The Army and Air Force secretaries warn about how Sen. Tommy Tuberville’s (R-Ala.) holds on confirming officers are hurting the military and service members’ families.
Continuing resolutions hurt not only service members, but also civilians both at the Department of Defense and at other agencies by hurting morale and slowing new programs.
The Defense Department’s responsible artificial intelligence toolkit has 70 tools to help perform tasks like studying when things go awry, as well as tools to mitigate risk and reduce bias.
Bill Hepworth, deputy program executive officer for the Army’s program executive office enterprise information systems (PEO-EIS), said after testing out the new contract writing system with 100 users, the plan is to triple that number in early 2024.
DoD personnel officials have been sifting through results of a recently concluded challenge. Staff in the office of the under secretary of Defense for personnel and readiness, sought ideas from uniformed and civilian employees on how to improve what they call "talent management."
Mike McCord, the undersecretary of defense (comptroller)/chief financial officer, said the Department of Defense will be impacted by more continuing resolutions, particularly if it leads to a sequestration, but it will not furlough personnel if that happens
As if pandemic, threats of nuclear war, and a lack of Tesla charging stations aren't enough to worry about, there is always the possibility that an asteroid could hit the earth and wipe-out all of us. A team at NASA discovered a way to alter the path of an asteroid, should one come too close and they garnered the distinction of being finalists in this year's Service to America Medals program, also known as the Sammies. For the details, Federal Drive Host Tom Temin talked with two members of NASA's Planetary Missions Program Office: Program Manager Brian Key and Mission Manager Scott Bellamy.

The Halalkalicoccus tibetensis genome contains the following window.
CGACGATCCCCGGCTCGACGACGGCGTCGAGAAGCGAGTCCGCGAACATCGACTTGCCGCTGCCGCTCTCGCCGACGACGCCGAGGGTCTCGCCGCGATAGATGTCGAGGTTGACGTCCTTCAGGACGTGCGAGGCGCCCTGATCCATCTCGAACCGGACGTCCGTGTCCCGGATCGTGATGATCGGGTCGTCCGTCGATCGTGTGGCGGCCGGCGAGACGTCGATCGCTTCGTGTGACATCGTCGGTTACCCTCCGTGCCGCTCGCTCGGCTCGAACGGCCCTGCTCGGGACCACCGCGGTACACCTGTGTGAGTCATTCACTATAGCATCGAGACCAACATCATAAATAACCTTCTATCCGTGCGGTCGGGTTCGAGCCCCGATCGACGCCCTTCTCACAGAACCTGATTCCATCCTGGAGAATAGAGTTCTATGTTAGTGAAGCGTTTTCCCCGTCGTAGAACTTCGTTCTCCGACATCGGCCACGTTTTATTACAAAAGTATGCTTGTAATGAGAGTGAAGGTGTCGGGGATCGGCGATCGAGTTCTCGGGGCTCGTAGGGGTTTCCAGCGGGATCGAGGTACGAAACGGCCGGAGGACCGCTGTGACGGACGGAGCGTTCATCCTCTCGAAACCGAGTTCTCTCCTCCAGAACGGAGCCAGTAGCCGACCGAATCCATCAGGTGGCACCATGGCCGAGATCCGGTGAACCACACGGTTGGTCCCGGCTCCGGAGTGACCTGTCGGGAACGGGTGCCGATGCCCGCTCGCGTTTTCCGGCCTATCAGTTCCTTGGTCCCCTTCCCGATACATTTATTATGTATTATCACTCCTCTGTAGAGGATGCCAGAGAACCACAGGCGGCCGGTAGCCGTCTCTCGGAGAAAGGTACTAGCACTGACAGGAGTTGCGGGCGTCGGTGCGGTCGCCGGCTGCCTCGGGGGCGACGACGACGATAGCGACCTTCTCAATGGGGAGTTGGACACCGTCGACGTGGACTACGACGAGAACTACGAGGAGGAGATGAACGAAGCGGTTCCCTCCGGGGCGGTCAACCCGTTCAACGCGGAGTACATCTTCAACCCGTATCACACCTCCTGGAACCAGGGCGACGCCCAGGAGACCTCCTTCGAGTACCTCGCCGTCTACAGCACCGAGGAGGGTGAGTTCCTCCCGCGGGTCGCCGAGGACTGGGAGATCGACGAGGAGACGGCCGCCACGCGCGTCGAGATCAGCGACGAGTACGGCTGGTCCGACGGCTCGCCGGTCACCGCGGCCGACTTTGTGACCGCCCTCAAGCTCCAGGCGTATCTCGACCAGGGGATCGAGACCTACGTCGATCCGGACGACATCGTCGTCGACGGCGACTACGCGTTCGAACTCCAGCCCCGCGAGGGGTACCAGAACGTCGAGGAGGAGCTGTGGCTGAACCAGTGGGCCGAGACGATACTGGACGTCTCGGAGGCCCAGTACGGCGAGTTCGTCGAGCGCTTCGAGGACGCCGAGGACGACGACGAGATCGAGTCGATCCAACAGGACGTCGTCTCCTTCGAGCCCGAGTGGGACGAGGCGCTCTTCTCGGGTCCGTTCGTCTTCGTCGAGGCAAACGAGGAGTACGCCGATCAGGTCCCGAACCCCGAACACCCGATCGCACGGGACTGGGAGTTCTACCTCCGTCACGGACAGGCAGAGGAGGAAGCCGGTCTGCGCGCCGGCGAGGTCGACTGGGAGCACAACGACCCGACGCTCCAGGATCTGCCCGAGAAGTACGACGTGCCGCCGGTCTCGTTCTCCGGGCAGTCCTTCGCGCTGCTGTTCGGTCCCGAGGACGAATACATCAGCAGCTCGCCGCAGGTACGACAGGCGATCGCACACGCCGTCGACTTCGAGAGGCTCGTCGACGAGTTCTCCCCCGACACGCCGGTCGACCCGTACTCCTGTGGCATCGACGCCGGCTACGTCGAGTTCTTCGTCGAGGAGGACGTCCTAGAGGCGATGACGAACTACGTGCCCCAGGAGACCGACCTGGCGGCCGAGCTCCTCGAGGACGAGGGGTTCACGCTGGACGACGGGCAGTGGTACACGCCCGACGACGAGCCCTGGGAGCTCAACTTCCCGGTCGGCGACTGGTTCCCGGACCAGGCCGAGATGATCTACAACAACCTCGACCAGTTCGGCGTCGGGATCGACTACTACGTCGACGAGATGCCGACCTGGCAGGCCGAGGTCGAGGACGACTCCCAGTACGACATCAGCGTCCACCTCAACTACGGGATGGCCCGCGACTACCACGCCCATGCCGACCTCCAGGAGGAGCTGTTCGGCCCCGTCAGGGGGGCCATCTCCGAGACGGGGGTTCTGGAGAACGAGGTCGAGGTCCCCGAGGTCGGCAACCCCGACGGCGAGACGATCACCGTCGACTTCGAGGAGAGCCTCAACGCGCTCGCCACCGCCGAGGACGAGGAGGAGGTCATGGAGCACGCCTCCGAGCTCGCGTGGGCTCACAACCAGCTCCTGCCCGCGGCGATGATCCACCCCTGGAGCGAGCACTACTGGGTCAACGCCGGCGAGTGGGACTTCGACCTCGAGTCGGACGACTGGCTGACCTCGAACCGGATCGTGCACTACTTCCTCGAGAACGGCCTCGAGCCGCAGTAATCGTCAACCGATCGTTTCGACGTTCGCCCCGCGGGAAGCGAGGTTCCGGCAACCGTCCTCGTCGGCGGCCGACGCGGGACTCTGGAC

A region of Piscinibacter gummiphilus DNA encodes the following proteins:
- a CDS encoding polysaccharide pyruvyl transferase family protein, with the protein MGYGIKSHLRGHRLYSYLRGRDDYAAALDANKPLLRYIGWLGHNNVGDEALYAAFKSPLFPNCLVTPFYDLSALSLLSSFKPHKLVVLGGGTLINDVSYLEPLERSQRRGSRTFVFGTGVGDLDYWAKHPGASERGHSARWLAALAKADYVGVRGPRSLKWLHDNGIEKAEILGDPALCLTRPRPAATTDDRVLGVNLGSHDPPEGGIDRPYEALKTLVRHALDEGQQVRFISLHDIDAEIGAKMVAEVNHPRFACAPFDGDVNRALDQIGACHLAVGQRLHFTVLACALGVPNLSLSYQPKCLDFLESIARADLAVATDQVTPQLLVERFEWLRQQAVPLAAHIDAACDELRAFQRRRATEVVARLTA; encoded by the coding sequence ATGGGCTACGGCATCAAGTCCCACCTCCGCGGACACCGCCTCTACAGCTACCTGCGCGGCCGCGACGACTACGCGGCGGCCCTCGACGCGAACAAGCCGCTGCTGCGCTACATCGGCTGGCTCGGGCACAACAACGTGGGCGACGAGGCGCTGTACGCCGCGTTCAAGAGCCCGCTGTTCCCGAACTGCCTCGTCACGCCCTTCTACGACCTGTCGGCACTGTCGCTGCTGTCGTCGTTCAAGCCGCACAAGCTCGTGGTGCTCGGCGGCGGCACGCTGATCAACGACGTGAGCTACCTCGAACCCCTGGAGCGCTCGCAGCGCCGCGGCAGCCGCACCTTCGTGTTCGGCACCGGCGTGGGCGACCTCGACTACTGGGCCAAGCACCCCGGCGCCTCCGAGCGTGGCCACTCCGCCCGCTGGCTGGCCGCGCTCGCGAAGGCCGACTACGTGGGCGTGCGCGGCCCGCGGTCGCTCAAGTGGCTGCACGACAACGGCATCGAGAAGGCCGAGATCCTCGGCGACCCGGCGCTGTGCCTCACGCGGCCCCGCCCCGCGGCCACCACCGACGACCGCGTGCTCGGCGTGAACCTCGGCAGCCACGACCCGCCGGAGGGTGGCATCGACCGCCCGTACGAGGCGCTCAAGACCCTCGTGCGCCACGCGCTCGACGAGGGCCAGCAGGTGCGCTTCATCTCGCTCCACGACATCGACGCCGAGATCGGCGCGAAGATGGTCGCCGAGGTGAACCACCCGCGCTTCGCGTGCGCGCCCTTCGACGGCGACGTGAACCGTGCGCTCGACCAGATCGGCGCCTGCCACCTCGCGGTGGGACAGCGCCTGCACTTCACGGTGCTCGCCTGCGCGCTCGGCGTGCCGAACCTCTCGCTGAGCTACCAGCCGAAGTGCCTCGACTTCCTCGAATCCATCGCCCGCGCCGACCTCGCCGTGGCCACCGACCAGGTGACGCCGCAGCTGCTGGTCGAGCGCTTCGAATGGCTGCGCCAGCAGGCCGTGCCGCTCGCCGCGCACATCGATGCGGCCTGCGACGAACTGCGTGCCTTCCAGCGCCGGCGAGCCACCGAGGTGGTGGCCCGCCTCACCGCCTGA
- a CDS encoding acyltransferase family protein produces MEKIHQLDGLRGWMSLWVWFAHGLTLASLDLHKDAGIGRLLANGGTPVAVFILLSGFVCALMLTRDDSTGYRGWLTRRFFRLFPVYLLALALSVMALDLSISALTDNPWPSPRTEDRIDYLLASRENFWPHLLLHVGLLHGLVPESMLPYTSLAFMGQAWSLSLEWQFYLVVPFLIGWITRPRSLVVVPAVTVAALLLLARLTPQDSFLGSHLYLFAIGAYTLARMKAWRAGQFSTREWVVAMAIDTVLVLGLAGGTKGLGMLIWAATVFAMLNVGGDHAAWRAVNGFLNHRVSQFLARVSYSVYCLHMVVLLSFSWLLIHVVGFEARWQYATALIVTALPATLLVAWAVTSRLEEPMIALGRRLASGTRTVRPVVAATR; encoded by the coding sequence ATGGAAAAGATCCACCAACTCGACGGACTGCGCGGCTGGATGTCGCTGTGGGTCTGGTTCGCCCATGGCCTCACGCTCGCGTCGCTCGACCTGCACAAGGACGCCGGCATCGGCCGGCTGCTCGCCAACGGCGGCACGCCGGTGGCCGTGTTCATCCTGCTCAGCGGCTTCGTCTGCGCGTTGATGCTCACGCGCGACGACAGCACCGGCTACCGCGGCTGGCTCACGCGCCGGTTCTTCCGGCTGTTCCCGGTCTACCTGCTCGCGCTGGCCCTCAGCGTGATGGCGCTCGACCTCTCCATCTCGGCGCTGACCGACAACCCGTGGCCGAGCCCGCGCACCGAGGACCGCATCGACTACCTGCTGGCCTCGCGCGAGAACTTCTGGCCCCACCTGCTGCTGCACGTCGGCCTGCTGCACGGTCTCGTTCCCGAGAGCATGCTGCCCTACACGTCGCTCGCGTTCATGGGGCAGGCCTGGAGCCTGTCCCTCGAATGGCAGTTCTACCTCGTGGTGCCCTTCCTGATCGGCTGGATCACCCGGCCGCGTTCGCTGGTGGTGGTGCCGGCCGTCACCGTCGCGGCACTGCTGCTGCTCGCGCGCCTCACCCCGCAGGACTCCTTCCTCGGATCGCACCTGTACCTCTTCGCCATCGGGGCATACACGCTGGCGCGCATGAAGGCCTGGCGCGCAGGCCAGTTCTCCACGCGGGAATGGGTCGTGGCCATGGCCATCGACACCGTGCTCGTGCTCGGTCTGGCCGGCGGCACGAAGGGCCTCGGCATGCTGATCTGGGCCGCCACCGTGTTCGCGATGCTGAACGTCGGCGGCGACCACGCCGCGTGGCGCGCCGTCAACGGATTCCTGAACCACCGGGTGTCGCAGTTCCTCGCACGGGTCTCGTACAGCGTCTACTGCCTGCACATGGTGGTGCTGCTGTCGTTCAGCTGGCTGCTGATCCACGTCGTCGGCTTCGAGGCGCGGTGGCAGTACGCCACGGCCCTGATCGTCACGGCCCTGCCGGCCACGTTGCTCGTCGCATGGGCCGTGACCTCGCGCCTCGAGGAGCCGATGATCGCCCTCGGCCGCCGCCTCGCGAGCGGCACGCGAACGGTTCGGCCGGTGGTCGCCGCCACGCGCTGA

After rounds of FOIA requests and even litigation, the Project On Government Oversight (POGO) received a copy of the A-10C and F-35A close air support fly-off test report. The test was to compare how both aircraft stack up in providing all-important close air support to ground troops. After analyzing the heavily redacted document, POGO analysts found that despite what the Air Force had been saying, it appears the F-35 may not be well-suited for providing that support.
If Congress ever passes the 2024 Defense authorization bill, keep your eye on Section 804. It's now in the Senate version, and it is aimed at granting the Defense Department the rights to increasing amounts contractors' data more than it appears DoD needs for maintenance and operation of what it buys. Section 804 seems innocuous at first glance.
In today's Federal Newscast: A Fort McNair Army civilian is guilty of charging thousands of dollars on a GSA gas card. A deputy archivist ends her federal service after more than three decades. And the Pentagon has a new responsible artificial intelligence toolkit.
The Air Force like many other agencies is awaiting Congressional funding to start new programs, but its quickstart initiative could help it begin with early phase, low-cost preliminary work while it waits for Congressional approval.
The Defense Department looks towards 5G and future G to help its warfighters make better decisions. At the same time, it is looking to improve the logistics, privacy, signature management, cloud security and cybersecurity of 5G.
Ret. Vice Adm. Peter Neffenger, the former vice commandant of the Coast Guard, said the maritime intelligence fusion centers improve what service members can see when monitoring vessels.
The draft strategy is one way Space Force is working to develop standards for digital twins. It is also working on an open standard. Lisa Costa, the Space Force’s chief technology and innovation officer, noted that industry does not have a standard for digital twins that it could adopt.